Eventually, the block will fall to ruins – no structure like this could last forever – and all remaining remains will be evacuated to make room for a brand-new block.

It can be a huge shock to those who didn’t realise a lease was due for renewal when they go to visit the grave and find that it’s been exhumed. Imagine going to visit your relative’s grave, only to see a hole in the ground and a pile of dirt next to it. This turnover system may sound extreme, but in a city as big as Madrid, and with an already overcrowded population (both alive and dead), it’s easier to understand.

THE DETACHED HOUSES

In the old town/historic centre you will find the most stunning part of the graveyard, boasting large marble gravestones of different shapes, sizes, colours and designs. Many of these impressive graves are adorned with plastic flowers, cast iron crucifixes and framed photographs.

Some of these graves are for one person only, but others hold numerous families members one on top of the other. Over the years, these graves are known to be opened up multiple times and added to; as older corpses decompose, they are flattened down to free up space for new bodies to be laid on top. A friend of mine believes her family grave may hold around six bodies, all on top of one another.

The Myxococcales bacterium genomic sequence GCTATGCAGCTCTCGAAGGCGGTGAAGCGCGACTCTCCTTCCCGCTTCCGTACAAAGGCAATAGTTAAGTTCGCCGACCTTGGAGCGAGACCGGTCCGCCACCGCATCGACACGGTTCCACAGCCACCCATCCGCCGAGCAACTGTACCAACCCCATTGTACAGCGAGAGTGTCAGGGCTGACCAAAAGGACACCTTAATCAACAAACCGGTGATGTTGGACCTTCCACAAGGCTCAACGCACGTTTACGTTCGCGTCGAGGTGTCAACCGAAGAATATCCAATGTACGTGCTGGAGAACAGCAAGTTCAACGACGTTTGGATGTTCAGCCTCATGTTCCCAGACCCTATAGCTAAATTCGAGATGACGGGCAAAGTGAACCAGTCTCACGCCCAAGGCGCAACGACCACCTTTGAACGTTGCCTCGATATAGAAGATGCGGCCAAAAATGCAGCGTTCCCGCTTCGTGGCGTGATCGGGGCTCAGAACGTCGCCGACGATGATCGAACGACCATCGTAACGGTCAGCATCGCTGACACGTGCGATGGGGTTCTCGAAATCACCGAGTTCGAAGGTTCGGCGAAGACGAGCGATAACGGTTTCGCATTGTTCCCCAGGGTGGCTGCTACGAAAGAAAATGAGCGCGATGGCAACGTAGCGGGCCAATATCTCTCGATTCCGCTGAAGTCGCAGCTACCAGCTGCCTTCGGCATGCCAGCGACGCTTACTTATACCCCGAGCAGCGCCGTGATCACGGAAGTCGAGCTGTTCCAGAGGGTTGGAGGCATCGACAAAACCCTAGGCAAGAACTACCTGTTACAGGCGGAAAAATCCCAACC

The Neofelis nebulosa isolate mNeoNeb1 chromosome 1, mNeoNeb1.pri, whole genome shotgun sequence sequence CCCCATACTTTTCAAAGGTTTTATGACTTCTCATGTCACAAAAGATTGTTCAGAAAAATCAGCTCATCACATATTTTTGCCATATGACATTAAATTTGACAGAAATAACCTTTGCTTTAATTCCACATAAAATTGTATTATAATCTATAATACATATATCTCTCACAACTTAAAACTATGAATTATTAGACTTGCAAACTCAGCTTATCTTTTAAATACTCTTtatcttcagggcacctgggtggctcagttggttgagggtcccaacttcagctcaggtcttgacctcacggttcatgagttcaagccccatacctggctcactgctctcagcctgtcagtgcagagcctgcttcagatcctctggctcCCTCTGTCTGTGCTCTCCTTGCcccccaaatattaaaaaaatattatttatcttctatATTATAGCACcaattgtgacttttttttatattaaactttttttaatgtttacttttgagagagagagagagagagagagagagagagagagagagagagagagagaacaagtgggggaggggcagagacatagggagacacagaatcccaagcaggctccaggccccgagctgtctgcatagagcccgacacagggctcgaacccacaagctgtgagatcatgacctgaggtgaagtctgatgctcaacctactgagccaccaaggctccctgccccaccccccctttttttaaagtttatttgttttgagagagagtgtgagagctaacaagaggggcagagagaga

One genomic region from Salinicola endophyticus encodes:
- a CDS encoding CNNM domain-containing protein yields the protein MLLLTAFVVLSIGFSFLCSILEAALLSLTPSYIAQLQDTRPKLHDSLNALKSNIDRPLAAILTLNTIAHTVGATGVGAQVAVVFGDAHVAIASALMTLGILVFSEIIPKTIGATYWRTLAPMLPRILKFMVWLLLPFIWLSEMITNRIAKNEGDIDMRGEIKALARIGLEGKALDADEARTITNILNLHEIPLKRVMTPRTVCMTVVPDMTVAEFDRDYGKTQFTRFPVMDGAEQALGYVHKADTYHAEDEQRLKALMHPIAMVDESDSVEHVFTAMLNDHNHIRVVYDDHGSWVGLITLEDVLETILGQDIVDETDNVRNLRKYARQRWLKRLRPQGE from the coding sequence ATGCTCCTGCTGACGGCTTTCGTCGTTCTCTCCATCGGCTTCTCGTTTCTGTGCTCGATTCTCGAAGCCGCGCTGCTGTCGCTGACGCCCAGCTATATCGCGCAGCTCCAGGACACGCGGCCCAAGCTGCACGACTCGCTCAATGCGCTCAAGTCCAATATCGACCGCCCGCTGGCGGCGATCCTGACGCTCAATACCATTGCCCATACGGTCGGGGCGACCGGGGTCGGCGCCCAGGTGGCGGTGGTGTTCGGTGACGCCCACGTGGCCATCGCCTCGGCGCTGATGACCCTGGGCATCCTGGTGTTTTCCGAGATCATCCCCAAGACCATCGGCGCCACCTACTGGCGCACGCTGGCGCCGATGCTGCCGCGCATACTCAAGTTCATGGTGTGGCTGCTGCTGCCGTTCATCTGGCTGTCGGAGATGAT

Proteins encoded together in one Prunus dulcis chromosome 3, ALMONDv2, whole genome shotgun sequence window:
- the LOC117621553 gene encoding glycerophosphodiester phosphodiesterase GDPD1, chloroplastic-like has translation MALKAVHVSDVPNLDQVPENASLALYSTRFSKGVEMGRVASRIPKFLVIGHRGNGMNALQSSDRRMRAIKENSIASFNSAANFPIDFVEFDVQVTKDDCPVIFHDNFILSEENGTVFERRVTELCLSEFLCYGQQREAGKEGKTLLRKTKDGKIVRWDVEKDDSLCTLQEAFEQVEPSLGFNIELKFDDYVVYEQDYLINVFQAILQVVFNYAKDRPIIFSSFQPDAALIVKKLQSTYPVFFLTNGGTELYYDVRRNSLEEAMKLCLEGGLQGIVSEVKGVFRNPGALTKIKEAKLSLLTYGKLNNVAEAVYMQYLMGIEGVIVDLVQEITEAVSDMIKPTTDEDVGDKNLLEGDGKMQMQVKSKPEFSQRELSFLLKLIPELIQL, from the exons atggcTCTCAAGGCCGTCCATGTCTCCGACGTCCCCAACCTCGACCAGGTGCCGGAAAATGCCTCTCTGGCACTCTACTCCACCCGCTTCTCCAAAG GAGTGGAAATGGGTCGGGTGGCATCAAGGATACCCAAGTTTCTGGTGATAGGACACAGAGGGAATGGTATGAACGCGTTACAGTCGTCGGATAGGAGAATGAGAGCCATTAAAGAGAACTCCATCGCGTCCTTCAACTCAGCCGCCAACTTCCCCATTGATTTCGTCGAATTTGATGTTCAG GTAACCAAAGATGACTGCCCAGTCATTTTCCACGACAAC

Two back-to-back streets of marble graves

Two rows of marble graves separated by a small path

An ornate sculpture of a weeping woman lying on top of one grave

An ornate sculpture of a mourning woman lying on top of one grave

Virgin Mary overlooking Madrid from La Almudena's historic centre

The Virgin Mary looking over Madrid from La Almudena’s hilltop centre

View of Madrid from the centre of the cemetery

View of Madrid from the centre of the cemetery

The main chapel in La Almudena

The main chapel in La Almudena

A path leading up to the chapel

A path leading up to the chapel (seen centrally in the distance)

Ruins from previous grand tombs

Ruins from previous graves gathered in the historic centre

A grave like this will set you back around €6,000 and has a 99-year renewable lease. With multiple bodies inside, the cost begins to balance out, and if there are multiple generations inside, the grave is more likely to be remembered and therefore maintained. Sometimes it can be difficult to contact the deceased’s relatives to inform them of the renewal date, and if the lease is not renewed, the bodies will be exhumed and cremated and the ashes will be scattered in a common burial ground.

THE NO-FRILLS QUARTER

La Almudena contains many simple graves that lie back-to-back and side-to-side, separated by just a single row of bricks. These plots are either filled with gravel or covered by hardy herbs that have been intentionally planted on top, and the oldest of them have seen decades of neglect. Some have cracked and collapsed, and others are completely overgrown with herbs and vines.

Some of the more no-frills back-to-back grave plots with 'apartment blocks' and some of La Almudena's grand tombs in the background

Some of the more no-frills back-to-back grave plots with ‘apartment blocks’ and some of La Almudena’s family tombs in the background